The title of the book gives an immediate flavour of the self-effacing humility of the author and yet he goes on to describe joining up aged just sixteen, with his older brother (Ted) and friends (in fact, Sam lied about his age, as the youngest recruit allowed was 19). The swell of public patriotic fervour in 1912 and the casual acceptance of the need to do ‘one’s duty’, in hindsight, seems naive. Moreover, the apparent absence of apprehension suggests a misunderstanding of the carnage of war. The phlegmatic acceptance of Sutcliffe’s parents to their young son’s decision also perhaps an echo of the national willingness to tolerate sacrifice. Though later, conscription became necessary and through his journey the author develops a certain cynicism about those who avoided service altogether and those who sought to distance themselves from the trenches at the front line, tempered only by the psychological breakdowns he witnessed there.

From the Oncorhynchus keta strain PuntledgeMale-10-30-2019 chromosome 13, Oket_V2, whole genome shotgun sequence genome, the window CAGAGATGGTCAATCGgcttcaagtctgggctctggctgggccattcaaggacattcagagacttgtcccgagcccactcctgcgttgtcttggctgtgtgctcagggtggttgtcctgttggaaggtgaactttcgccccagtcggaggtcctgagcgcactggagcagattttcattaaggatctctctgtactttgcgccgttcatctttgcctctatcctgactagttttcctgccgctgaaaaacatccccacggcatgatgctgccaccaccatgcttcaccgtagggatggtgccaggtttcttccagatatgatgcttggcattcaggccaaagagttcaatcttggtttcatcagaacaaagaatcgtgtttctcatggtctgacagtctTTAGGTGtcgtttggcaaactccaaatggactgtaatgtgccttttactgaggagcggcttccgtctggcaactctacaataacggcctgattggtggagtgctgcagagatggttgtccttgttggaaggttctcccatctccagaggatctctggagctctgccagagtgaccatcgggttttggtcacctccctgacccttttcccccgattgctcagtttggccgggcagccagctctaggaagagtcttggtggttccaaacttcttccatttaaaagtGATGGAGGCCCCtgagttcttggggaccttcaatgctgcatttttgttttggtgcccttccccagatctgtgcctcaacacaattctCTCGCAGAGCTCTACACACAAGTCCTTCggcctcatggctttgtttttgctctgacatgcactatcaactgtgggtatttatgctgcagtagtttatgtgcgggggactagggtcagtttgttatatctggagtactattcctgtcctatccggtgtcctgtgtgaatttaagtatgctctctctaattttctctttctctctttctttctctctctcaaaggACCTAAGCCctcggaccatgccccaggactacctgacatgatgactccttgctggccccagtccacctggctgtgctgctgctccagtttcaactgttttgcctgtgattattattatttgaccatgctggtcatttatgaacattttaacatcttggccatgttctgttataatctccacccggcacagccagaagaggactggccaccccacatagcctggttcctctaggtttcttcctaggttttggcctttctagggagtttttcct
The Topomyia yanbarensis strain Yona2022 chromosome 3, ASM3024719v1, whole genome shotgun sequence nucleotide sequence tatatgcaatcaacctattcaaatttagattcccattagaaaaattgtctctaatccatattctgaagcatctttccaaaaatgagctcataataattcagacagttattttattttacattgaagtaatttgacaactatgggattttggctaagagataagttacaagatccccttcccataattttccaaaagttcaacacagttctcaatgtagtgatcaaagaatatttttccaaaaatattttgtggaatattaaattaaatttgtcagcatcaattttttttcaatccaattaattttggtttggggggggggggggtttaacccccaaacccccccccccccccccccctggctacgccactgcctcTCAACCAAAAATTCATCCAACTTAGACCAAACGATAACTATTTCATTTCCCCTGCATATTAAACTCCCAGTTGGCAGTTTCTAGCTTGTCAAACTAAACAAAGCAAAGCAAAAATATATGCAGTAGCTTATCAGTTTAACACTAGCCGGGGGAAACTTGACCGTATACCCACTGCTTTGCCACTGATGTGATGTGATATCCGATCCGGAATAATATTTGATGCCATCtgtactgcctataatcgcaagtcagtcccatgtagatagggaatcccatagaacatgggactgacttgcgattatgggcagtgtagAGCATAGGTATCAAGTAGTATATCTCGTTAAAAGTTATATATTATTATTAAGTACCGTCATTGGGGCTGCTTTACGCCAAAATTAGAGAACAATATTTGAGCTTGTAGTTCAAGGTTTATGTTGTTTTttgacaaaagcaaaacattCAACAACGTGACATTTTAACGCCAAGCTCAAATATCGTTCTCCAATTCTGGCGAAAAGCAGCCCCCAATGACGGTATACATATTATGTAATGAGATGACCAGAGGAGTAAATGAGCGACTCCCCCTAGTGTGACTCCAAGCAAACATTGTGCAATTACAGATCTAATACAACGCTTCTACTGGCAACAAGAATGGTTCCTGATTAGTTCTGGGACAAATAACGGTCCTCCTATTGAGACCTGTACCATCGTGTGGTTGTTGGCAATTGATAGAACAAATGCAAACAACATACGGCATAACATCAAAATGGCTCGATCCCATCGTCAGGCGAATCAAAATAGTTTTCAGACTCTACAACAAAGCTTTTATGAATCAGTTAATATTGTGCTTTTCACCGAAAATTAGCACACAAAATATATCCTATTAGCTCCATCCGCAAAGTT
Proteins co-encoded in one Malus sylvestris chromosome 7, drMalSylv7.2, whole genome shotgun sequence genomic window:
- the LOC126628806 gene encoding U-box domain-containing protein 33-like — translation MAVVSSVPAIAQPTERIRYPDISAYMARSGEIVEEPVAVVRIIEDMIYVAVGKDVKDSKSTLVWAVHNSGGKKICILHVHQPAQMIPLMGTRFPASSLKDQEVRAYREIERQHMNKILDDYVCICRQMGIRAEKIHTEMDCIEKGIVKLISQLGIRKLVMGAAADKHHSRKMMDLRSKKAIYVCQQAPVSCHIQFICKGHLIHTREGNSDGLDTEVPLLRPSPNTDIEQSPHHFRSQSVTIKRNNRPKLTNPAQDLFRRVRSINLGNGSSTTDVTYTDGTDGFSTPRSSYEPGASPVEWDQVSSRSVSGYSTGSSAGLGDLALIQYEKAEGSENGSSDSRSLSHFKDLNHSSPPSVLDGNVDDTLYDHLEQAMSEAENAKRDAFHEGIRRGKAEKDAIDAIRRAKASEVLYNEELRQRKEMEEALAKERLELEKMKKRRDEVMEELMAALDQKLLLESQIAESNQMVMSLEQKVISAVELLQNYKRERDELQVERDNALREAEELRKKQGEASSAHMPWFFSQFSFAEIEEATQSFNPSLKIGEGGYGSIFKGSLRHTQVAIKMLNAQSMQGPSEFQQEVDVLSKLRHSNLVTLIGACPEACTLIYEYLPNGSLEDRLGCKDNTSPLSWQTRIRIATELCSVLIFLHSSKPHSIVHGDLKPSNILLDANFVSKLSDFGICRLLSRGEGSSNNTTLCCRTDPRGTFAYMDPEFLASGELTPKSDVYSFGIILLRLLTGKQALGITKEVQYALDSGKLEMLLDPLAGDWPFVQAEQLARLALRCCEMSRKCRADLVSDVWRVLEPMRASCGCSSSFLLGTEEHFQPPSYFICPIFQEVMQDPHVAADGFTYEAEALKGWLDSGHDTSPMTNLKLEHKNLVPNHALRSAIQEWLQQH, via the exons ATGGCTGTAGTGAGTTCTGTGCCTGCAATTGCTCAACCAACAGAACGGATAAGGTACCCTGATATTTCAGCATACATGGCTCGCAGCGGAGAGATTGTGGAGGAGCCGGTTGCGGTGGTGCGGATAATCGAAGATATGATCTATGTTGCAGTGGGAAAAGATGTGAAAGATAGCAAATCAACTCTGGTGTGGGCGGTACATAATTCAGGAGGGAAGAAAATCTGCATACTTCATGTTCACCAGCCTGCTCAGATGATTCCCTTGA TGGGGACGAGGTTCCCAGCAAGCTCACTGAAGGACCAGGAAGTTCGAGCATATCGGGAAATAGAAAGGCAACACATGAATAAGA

Subsequently Sutcliffe’s tender age did confer a temporary reprieve. Still not eighteen, the author had already fought in the ill-fated Gallipoli campaign and the first battle of the Somme, rising to the rank of acting Sergeant, when he was plucked briefly to safety until 1917 (when he became nineteen) and could be returned to the western front, in time for the anticipated Spring offensive. Captured during that monumental effort by Germany to end the war, Sutcliffe relates his subsequent experience as a prisoner-of-war and an equally challenging personal struggle to just stay alive and survive the attendant risk of disease and privation.